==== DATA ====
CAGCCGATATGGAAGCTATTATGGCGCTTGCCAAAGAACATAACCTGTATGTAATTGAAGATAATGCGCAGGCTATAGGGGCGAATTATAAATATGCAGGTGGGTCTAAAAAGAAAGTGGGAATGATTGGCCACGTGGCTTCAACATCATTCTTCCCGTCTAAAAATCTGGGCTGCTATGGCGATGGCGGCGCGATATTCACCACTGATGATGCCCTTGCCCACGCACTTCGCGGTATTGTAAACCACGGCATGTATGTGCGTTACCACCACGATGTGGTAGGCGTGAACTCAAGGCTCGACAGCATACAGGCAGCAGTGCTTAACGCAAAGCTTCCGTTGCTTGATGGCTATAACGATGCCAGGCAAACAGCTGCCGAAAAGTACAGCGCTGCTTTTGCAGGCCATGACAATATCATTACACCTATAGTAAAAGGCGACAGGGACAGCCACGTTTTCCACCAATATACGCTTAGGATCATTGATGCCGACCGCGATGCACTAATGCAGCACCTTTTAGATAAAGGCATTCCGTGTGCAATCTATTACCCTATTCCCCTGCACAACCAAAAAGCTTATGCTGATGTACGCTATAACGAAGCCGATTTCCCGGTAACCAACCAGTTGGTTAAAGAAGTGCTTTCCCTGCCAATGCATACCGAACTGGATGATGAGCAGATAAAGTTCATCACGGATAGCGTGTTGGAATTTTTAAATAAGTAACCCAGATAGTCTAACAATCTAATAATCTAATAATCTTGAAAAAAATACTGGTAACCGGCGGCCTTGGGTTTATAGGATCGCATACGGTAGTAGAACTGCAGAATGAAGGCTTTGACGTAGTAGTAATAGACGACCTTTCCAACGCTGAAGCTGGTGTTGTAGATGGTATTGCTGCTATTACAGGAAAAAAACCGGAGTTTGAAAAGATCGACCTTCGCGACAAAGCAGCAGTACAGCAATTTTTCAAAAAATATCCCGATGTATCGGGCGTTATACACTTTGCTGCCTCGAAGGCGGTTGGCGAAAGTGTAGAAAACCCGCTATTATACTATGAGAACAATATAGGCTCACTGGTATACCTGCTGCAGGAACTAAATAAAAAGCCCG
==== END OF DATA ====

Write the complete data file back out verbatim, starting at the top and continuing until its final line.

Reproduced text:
CAGCCGATATGGAAGCTATTATGGCGCTTGCCAAAGAACATAACCTGTATGTAATTGAAGATAATGCGCAGGCTATAGGGGCGAATTATAAATATGCAGGTGGGTCTAAAAAGAAAGTGGGAATGATTGGCCACGTGGCTTCAACATCATTCTTCCCGTCTAAAAATCTGGGCTGCTATGGCGATGGCGGCGCGATATTCACCACTGATGATGCCCTTGCCCACGCACTTCGCGGTATTGTAAACCACGGCATGTATGTGCGTTACCACCACGATGTGGTAGGCGTGAACTCAAGGCTCGACAGCATACAGGCAGCAGTGCTTAACGCAAAGCTTCCGTTGCTTGATGGCTATAACGATGCCAGGCAAACAGCTGCCGAAAAGTACAGCGCTGCTTTTGCAGGCCATGACAATATCATTACACCTATAGTAAAAGGCGACAGGGACAGCCACGTTTTCCACCAATATACGCTTAGGATCATTGATGCCGACCGCGATGCACTAATGCAGCACCTTTTAGATAAAGGCATTCCGTGTGCAATCTATTACCCTATTCCCCTGCACAACCAAAAAGCTTATGCTGATGTACGCTATAACGAAGCCGATTTCCCGGTAACCAACCAGTTGGTTAAAGAAGTGCTTTCCCTGCCAATGCATACCGAACTGGATGATGAGCAGATAAAGTTCATCACGGATAGCGTGTTGGAATTTTTAAATAAGTAACCCAGATAGTCTAACAATCTAATAATCTAATAATCTTGAAAAAAATACTGGTAACCGGCGGCCTTGGGTTTATAGGATCGCATACGGTAGTAGAACTGCAGAATGAAGGCTTTGACGTAGTAGTAATAGACGACCTTTCCAACGCTGAAGCTGGTGTTGTAGATGGTATTGCTGCTATTACAGGAAAAAAACCGGAGTTTGAAAAGATCGACCTTCGCGACAAAGCAGCAGTACAGCAATTTTTCAAAAAATATCCCGATGTATCGGGCGTTATACACTTTGCTGCCTCGAAGGCGGTTGGCGAAAGTGTAGAAAACCCGCTATTATACTATGAGAACAATATAGGCTCACTGGTATACCTGCTGCAGGAACTAAATAAAAAGCCCG